The FFA, now known as the National FFA Organization, was founded in 1928 to promote and support agricultural education. It is one of the largest student-led organizations in the world whose mission is to “make a positive difference” in the lives of students by developing their potential for “premier leadership, personal growth and career success through agricultural education” (National FFA Organization, 2016a). High school instructors of agricultural education programs, which often include greenhouse production, floriculture, and landscape management coursework, prepare selected students from their programs to compete in regional, state, and national horticulture FFA CDEs (National FFA Organization, 2016b; Petrovic, 2015; Zurko, 2016). In some states, as in Kansas, hundreds of high school students travel each year to a state’s land-grant university to compete in state-level CDEs that are often coordinated by faculty with teaching and extension appointments in horticultural disciplines. State-level CDEs typically serve as qualifying events for selection of the team to represent its state at the national CDE competition held at the National FFA Convention each year. The national floriculture (FLOR) CDE requires students to work individually and in teams to identify plants, solve industry problems, and demonstrate skills in flower arranging and plant growing procedures (National FFA Organization, 2016c). The national nursery (NURS) CDE tests student skills in aspects of maintaining landscape plants and related products, evaluating equipment and services, and landscape design (National FFA Organization, 2016d). The horticulture CDEs evaluate student knowledge on discipline topics through several testing components (National FFA Organization, 2016b, 2016c, 2016d). At the state level, these components typically include a written exam, plant identification, and laboratory practicum tests; this is the procedure for the Kansas state FLOR and NURS CDEs.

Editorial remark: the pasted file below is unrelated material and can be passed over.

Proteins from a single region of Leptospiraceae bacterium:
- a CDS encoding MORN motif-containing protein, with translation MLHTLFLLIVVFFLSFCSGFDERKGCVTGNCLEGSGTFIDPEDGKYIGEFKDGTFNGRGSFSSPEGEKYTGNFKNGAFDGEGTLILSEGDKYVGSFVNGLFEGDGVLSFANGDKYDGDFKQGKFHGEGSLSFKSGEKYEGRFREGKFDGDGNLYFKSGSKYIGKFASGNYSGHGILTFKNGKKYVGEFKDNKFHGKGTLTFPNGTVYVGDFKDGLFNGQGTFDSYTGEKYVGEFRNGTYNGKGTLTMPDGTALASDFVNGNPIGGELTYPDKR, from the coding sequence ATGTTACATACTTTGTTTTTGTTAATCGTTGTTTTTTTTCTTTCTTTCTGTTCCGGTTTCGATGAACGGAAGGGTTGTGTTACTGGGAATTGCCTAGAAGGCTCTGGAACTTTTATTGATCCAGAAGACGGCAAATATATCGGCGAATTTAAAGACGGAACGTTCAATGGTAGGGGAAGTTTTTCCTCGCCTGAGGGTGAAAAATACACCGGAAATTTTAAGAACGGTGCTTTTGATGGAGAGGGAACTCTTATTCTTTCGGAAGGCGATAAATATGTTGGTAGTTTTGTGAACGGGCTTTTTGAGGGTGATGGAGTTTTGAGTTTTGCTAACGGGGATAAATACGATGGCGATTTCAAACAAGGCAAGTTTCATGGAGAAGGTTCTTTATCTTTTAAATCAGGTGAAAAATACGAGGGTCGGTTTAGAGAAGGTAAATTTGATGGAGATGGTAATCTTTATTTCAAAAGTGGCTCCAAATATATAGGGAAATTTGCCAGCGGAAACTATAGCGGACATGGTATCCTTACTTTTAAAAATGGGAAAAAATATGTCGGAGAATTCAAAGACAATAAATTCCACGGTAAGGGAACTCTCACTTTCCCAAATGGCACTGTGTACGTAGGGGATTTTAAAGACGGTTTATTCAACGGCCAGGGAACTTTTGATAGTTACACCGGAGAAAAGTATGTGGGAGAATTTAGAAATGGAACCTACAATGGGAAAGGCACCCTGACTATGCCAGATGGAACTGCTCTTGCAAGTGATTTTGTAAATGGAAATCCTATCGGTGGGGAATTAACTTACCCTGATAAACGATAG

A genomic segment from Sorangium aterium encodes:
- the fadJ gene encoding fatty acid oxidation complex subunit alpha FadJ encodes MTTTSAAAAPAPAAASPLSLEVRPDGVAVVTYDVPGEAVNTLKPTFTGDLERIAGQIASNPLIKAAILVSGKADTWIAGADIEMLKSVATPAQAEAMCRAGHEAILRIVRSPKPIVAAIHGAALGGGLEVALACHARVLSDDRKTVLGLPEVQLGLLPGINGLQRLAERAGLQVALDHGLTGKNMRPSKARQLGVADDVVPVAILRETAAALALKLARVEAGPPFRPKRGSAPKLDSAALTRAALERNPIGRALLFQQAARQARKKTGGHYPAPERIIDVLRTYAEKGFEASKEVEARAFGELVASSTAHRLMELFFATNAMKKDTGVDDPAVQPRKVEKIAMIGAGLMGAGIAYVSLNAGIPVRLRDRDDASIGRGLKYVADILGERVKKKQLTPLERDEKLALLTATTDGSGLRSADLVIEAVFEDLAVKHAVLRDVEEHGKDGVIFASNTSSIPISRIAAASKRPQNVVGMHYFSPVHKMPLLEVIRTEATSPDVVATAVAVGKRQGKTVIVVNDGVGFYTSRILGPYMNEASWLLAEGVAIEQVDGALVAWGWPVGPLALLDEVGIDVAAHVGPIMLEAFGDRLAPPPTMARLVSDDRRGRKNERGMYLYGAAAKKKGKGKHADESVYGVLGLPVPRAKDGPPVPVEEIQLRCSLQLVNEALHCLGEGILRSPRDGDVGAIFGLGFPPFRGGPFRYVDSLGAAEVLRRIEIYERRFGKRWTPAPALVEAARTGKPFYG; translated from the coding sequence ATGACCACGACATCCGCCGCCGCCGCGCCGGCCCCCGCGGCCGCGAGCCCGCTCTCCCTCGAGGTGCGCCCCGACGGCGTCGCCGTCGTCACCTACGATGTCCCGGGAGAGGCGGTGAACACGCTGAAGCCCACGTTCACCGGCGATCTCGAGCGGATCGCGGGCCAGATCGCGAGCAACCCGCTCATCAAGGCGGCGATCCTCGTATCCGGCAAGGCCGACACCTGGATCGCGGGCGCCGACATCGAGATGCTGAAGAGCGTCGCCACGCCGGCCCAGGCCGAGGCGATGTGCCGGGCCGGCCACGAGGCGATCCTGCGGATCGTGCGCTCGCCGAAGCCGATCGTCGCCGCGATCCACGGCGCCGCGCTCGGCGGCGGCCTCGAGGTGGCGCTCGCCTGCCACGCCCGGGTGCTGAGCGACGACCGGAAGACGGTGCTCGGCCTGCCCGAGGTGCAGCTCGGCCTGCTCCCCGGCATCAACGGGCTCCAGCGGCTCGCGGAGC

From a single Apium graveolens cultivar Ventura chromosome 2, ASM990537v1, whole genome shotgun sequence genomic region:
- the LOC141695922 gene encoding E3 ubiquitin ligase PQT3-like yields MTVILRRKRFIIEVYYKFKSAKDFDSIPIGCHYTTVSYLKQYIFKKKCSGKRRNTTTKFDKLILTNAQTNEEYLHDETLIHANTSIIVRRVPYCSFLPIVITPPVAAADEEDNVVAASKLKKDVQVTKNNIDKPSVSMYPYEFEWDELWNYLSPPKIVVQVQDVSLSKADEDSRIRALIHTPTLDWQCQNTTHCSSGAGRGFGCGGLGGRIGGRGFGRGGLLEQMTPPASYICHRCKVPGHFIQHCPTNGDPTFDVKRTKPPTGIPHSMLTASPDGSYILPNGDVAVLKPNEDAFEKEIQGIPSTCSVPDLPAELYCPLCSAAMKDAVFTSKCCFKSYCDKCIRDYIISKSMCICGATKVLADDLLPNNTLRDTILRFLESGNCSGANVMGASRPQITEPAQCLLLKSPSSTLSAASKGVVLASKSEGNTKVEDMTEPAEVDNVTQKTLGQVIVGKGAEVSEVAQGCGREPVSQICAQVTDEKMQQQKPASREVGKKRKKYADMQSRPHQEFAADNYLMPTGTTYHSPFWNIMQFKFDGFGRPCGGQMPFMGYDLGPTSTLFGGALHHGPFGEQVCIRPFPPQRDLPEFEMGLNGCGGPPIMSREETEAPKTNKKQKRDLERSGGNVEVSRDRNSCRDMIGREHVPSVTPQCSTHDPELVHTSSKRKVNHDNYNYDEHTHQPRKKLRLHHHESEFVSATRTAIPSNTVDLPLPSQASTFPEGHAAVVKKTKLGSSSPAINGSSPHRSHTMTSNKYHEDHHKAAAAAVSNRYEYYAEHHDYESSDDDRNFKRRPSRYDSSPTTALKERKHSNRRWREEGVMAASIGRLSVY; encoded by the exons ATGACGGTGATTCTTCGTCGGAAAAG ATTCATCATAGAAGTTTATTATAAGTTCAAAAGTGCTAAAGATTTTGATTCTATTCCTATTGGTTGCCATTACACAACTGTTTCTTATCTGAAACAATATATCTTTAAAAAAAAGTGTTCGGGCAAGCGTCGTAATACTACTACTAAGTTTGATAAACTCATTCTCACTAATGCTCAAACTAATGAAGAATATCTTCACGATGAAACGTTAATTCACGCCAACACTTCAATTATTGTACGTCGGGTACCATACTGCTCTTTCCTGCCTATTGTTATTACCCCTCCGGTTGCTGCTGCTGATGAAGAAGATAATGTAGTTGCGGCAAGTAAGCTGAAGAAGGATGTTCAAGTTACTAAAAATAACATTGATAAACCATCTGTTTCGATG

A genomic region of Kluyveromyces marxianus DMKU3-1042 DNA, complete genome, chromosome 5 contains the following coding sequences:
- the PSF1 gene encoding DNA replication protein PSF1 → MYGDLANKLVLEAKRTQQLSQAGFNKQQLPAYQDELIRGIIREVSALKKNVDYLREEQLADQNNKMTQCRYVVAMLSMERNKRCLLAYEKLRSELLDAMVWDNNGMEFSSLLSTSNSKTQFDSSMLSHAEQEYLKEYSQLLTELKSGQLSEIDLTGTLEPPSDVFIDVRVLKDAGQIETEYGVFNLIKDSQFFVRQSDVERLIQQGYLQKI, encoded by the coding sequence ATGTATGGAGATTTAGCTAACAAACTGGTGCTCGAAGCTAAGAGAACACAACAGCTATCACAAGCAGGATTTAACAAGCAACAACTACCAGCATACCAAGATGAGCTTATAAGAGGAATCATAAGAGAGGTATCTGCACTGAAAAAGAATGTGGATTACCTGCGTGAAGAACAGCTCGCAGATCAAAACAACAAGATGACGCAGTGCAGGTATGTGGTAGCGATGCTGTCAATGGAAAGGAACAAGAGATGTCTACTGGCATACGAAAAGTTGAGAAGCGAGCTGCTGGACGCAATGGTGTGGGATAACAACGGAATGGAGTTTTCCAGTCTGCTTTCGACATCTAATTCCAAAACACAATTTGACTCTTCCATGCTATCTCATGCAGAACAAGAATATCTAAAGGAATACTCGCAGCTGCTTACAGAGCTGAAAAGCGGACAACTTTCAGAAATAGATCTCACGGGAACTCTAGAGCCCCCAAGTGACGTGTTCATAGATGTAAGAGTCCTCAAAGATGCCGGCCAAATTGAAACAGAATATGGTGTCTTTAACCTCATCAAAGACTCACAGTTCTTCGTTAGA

Horticulture and some other agricultural disciplines in the United States have struggled with recruiting and retaining an adequate number of student majors in recent years (Dole, 2015; Reed, 2014). Moreover, horticulture departments are disappearing as stand-alone units as they are merged and integrated with other plant-related departments, contributing to concern that horticulture may be lost as a major and career track (Pritts and Park, 2013). Although the enrollment in horticulture baccalaureate programs across the United States has declined, the need for graduates of these programs is higher than ever (Seed Your Future, 2016). It is estimated there are 59,700 agriculture sector job openings available annually, but only 35,400 U.S. students graduating with a bachelor’s degree or higher to fill them [U.S. Department of Agriculture (USDA), 2015].
At the intersections of art and science, and basic and applied plant sciences, horticulture is a dynamic field that marries plant biology with practical applications in fields including floriculture, ornamentals, fruits, nuts, vegetables, turf, landscape, and public horticulture. Research has shown that high school students participate in FFA CDEs because the event relates to their career choice (Croom et al., 2009) and serves as a means for students to learn industry-specific skills (Jones, 2013; Petrovic, 2015). Jones (2013) adapted the Academic Motivation Scale to assess CDE participants’ level of intrinsic motivation, extrinsic motivation, and amotivation with regard to CDE participation in the southeast FFA region of North Carolina. He found students strongly agreed with statements about CDE participation being helpful in finding a future job, improving one’s chances of entering the job market in a desired field, having a more prestigious job later on, and having a higher paying job. Our experience suggests some students participate in CDEs because of their interest, but other reasons, such as high school instructor curriculum preferences and high school curriculum structure, also often impact whether a student may participate in a specific CDE. Jones’ (2013) results supported these observations as he reported that students indicated the FFA advisor plays a key role in recruiting students to participate in CDEs. Jones (2011) findings were similar: advisors serve an important role in student motivation and content competency-building. Harris (2008) concluded high school agricultural education teachers participate in CDEs with which they feel comfortable and are less likely to participate in CDEs with which they feel less familiar.
The first objective of this research was to evaluate previous participants in Kansas’ state-level FLOR and NURS CDEs to determine whether participation resulted in future matriculation at KSU, the host institution. The second objective was to quantify and summarize data about performance of high school FFA programs that generated CDE participants and future horticulture majors. The knowledge from this case study can serve as a foundation to understand how to optimize the potential for horticulture FFA CDEs to be used as a recruitment tool to attract students into undergraduate programs in horticulture.
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